I expected these unanswered questions to taunt me for the rest of my life, but then, shortly before my mother passed away, she gave me an extraordinary gift—a box of all the love letters Dad had written to her during World War II. Since the day that my father died, she had rarely spoken about him, and I had quickly learned not to ask any questions. It’s as if we both danced around my father’s death by not giving it words, in hopes that it might go away. I suppose this surprise offering of letters was my mother’s way of making up for that deafening silence.
It took me another five years to build up the courage to open that box; I was afraid to have my childhood image of my father dashed. Once I did open the box, however, the letters led me on an amazing emotional, physical, and spiritual journey that resulted in my book, “Love, Bill: Finding My Father through Letters from World War II.”
How many of us have the opportunity to get to know our parents through their most intimate correspondence? At first, I felt like an intruder, even though it had been my mother’s intention for me to read those letters. As it turned out, they helped me find the father I had thought was lost to me forever—lost then found. The hazy memory of the man was finally made flesh. The voice I had forgotten so long ago returned, as each word and emotion jumped off the written page and filled out the form of a good and gentle man. He was a gifted writer who found the beauty in words, art, music, and even an African sunset. His capacity to give love and friendship was limitless, surpassed only by the love and friendship bestowed upon him by others.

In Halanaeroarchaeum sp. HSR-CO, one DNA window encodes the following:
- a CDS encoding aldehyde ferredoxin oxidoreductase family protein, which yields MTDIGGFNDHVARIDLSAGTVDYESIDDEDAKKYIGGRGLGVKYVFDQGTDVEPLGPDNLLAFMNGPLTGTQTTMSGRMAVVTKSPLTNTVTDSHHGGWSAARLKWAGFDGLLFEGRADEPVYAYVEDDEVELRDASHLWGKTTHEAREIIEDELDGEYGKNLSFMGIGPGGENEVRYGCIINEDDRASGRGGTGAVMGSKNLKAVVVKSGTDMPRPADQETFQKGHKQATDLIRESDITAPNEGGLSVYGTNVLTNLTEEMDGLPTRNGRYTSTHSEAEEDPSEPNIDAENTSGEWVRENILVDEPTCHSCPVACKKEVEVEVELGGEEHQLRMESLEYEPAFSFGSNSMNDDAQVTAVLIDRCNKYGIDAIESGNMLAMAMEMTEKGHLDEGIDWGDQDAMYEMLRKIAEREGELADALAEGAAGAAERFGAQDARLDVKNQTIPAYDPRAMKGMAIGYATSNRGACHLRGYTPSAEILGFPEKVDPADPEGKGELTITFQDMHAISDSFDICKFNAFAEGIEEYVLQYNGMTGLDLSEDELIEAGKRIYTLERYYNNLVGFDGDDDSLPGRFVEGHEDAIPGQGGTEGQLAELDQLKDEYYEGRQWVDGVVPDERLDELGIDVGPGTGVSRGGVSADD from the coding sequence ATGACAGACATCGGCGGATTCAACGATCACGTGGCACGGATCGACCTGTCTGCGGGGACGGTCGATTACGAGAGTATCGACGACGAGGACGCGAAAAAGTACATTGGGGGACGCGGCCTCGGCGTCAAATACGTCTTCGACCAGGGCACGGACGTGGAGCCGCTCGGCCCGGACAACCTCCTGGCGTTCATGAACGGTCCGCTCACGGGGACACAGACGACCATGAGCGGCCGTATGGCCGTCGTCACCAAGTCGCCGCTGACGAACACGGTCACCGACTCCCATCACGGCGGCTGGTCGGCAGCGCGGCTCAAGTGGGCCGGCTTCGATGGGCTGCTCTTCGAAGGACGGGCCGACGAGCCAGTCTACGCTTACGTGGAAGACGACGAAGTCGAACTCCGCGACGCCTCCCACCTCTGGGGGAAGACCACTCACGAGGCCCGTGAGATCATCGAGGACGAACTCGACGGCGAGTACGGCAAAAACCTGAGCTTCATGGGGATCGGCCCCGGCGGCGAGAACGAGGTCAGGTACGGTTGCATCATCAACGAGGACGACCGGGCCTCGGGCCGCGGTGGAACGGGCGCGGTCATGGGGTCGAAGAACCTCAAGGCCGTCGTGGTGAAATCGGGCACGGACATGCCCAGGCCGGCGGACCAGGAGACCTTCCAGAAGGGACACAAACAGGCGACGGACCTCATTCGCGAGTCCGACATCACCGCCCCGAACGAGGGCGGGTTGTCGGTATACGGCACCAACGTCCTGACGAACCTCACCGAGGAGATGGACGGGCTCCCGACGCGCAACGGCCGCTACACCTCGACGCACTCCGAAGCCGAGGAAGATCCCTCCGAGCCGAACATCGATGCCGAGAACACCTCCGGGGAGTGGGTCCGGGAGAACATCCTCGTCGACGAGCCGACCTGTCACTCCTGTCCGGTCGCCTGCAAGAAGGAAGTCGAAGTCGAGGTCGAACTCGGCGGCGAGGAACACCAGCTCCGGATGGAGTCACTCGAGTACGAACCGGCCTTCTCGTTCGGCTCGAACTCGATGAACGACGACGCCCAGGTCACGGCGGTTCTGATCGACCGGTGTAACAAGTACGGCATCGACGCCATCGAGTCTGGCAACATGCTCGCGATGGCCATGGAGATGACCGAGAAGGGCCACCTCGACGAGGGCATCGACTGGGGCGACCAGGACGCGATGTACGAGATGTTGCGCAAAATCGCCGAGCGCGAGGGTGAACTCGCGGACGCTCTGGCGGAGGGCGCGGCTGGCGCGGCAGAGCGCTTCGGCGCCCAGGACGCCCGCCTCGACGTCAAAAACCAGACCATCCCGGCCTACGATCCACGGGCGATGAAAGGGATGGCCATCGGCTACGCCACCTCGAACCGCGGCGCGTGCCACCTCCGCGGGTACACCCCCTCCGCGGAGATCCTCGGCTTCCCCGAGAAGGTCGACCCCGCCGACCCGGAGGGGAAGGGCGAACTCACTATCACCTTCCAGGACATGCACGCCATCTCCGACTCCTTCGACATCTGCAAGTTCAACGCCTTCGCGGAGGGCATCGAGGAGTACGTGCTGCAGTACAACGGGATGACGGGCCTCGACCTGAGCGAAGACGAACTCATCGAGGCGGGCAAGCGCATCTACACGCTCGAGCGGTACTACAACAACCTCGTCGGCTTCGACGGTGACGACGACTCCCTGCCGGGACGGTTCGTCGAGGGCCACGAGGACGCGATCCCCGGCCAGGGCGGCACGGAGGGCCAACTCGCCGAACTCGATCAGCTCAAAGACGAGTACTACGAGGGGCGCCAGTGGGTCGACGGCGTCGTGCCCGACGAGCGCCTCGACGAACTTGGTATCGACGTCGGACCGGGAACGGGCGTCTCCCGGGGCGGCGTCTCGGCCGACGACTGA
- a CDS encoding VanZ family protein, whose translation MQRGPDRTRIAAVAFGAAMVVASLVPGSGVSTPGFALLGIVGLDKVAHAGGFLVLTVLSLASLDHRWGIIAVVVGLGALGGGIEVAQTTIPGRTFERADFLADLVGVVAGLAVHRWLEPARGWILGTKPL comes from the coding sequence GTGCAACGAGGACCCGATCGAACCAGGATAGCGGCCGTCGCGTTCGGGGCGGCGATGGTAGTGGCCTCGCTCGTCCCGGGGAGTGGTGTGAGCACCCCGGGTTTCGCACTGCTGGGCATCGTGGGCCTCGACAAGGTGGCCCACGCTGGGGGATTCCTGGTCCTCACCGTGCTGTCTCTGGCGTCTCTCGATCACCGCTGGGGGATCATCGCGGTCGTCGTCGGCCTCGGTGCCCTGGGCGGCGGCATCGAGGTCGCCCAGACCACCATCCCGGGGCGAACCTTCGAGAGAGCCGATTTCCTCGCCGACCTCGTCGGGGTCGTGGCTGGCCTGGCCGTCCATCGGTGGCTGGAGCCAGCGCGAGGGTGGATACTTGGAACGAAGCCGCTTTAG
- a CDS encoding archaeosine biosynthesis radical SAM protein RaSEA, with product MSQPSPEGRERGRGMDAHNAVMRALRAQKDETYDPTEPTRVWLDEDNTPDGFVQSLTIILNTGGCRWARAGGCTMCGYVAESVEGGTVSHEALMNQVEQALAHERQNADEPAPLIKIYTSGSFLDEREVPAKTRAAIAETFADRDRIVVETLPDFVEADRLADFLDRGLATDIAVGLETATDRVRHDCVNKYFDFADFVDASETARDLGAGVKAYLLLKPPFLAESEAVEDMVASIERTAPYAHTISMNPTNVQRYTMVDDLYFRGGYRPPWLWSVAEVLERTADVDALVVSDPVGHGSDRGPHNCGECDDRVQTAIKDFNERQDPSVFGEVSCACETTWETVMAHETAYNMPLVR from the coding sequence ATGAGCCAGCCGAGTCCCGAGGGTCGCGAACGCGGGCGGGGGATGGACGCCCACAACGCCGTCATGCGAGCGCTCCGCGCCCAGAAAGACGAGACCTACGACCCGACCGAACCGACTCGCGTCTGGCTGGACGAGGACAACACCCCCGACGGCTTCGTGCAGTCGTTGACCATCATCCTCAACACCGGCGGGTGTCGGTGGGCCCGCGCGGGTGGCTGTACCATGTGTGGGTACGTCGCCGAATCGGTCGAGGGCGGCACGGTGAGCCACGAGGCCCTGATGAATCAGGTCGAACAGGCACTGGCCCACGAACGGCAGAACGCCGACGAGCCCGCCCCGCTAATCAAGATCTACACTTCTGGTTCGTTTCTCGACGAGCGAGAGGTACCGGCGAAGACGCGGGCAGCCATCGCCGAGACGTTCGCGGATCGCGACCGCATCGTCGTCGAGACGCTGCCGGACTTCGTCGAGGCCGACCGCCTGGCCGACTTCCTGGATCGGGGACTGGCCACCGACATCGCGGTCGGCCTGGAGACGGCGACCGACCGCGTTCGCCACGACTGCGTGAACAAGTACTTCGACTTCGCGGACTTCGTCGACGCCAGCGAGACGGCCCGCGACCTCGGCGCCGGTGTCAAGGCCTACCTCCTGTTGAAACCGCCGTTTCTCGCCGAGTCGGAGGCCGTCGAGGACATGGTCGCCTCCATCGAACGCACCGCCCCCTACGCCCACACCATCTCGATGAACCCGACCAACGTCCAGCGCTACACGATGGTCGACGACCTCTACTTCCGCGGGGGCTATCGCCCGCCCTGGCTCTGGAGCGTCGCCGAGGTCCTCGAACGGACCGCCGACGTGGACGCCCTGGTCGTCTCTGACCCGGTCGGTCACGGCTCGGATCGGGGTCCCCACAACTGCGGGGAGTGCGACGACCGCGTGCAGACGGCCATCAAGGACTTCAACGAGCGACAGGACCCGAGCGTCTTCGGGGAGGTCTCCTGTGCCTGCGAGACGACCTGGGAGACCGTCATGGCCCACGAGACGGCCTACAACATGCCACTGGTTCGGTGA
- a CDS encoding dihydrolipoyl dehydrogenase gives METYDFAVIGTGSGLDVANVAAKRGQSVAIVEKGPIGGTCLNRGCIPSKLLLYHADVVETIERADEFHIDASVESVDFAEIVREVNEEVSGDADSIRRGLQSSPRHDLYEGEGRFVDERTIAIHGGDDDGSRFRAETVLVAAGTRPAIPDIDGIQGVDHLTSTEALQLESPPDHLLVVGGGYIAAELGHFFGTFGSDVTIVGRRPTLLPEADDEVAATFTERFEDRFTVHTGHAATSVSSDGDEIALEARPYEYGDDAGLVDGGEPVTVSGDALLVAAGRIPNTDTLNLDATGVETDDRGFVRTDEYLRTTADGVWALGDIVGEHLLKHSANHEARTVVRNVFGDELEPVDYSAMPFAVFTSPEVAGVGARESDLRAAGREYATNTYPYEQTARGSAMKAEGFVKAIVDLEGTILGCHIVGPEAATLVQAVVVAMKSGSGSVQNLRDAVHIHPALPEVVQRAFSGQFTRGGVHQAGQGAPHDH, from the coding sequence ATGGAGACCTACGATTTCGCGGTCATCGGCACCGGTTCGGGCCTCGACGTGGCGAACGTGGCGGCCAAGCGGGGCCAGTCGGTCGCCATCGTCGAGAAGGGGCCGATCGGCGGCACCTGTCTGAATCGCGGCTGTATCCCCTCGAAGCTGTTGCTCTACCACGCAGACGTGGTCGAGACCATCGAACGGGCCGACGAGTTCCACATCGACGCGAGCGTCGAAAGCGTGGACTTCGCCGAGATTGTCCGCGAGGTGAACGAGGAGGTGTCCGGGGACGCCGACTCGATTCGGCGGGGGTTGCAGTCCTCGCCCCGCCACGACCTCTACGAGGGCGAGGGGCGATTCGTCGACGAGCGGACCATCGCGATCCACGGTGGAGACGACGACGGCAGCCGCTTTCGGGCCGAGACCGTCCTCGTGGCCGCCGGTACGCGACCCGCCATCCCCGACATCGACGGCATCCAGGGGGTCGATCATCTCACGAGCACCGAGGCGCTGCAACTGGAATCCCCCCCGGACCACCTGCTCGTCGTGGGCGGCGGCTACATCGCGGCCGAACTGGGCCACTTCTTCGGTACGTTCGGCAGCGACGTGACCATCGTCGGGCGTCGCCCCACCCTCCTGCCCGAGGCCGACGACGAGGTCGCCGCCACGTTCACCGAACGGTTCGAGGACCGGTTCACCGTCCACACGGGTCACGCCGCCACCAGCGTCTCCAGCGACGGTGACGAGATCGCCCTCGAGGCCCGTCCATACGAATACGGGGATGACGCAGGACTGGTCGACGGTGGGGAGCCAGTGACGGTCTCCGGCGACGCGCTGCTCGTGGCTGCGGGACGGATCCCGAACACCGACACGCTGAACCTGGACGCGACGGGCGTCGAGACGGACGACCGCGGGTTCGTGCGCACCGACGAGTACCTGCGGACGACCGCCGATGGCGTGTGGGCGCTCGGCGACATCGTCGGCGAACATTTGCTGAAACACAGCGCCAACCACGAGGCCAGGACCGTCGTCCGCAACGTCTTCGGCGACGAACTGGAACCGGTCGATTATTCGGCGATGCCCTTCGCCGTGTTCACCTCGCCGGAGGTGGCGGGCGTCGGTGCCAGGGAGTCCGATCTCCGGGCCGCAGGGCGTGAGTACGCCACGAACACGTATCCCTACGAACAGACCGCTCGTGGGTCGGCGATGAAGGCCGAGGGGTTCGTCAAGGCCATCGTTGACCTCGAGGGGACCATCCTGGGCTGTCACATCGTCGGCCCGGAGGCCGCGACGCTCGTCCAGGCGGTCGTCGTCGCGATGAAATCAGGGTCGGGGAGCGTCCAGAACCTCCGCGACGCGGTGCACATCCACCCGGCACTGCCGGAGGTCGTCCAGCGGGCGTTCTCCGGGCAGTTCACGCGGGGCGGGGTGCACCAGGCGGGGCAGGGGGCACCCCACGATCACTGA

My father’s deep conviction that it was his duty to protect the Jewish race from the Nazi menace led him to enlist at the age of thirty-two. The realization of that sacrifice hit me—I was the proud daughter of a member of the Greatest Generation. Discovering his dream to own a bookstore was no longer a secret to me. The unbridled love he expressed for my mother was indeed the stuff of fairy tales. And all these years later, those love letters to my mother became love letters to me as well.